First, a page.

Congress is paying to cover up their deviant behavior with your tax dollars

America is having a “come to Jesus” moment when it comes to sexual harassment.

While many politicians would like to claim the moral high ground on this issue, the truth is, they can’t.

And you won’t believe the shocking amount of taxpayer money the House of Representatives paid out to settle sexual harassment cases!

In just the last 10 to 15 years, the House alone has paid out $15 MILLION to settle sexual harassment suits.

RealClearPolitics writes:

Democrat Rep. Jackie Speier of California revealed during a House Administration Committee hearing Tuesday that there are currently two members of Congress who are known to be sexual harassers: One Democrat and one Republican. Speier was one member who testified at the hearing titled: “Preventing Sexual Harassment in the Congressional Workplace.”

“In fact, there are two members of Congress –Republican and Democrat– right now, who serve, who have been subject to review or have not been subject to review, but have engaged in sexual harassment,” she said.

Rep. Speier did not name the individuals, but said victims had had “their private parts grabbed on the House floor” and accused an unnamed colleague of “exposing their genitals.”

“All they ask in return as staff members is to be able to work in a hostile-free work environment,” she continued. “They want the system fixed and the perpetrators held accountable.”

But despite your tax dollars being used to settle such cases, under the current system, taxpayers have no right to know which members of Congress are engaging in this behavior.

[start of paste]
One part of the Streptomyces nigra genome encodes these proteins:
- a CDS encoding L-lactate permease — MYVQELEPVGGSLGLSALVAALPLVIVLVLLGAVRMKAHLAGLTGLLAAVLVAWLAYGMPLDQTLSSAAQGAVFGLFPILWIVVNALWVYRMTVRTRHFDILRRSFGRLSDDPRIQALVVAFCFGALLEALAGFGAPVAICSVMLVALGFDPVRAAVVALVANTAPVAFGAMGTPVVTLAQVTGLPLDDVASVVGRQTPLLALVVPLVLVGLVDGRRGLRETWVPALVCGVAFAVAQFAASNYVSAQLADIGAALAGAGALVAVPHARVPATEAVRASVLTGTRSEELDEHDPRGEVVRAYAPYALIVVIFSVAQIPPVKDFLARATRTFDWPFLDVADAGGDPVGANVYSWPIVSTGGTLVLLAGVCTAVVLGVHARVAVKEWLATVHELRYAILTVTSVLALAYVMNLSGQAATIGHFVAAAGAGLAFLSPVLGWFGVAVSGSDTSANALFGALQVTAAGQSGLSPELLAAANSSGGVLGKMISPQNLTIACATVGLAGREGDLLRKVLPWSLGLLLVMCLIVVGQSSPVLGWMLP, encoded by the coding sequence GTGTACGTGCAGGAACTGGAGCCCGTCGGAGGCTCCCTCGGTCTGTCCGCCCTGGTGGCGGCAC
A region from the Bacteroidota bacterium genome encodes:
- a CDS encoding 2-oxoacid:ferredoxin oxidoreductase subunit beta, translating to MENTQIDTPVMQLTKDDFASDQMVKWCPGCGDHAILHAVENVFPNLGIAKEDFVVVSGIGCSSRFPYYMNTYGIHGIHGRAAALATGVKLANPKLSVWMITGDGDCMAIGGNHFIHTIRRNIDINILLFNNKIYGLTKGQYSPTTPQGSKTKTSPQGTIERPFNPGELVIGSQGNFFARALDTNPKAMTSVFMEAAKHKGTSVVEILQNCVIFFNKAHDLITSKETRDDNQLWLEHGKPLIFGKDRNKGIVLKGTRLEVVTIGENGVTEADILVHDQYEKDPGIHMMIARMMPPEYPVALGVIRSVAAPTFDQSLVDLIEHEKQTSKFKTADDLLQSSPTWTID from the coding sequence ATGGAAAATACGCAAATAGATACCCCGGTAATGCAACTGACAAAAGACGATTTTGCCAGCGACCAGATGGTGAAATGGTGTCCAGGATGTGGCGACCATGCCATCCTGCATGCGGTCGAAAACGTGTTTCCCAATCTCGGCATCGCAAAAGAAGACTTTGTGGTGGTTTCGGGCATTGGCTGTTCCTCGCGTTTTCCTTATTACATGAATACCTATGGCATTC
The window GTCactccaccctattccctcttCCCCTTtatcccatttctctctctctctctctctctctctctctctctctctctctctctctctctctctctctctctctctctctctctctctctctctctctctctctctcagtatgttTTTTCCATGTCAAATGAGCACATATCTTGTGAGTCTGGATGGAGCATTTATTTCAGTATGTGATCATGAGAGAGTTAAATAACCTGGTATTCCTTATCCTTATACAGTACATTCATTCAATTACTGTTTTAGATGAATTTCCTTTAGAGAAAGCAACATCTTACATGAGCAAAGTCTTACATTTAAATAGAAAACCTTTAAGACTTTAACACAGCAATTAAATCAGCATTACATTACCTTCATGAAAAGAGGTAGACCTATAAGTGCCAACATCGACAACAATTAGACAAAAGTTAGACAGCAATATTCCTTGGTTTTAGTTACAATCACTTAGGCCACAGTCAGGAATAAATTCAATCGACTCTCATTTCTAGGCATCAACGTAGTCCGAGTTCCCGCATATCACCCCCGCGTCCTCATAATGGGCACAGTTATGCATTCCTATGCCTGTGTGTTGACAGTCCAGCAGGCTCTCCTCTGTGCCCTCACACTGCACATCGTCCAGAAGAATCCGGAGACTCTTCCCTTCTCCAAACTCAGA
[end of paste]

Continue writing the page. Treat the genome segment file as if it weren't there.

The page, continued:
The Washington Examiner quotes Barbara Comstock (R-VA) recounting a story she heard second hand to the committee:

“I wanted to close with something that I just had somebody tell me recently. This is about a member who is here now. I don’t know who it is, but somebody who I trust told me this situation,” Comstock said.

“This member asked a staffer to bring them over some materials to their residence. This young staffer — it was a woman — this younger staffer went there and was greeted with a member in a towel. It was a male who then invited her in. At that point, he decided to expose himself. She left and then she quit her job,” Comstock told the committee.

“This is really a much more complex situation … I think we need to have more training, know about the violence that we’re seeing in some of these situations that are criminal,” she added. “I would argue that that’s probably a crime in that situation.”

What do you think about your tax dollars being used to settle sexual harassment suits in Congress?

Let us know your thoughts in the comments below!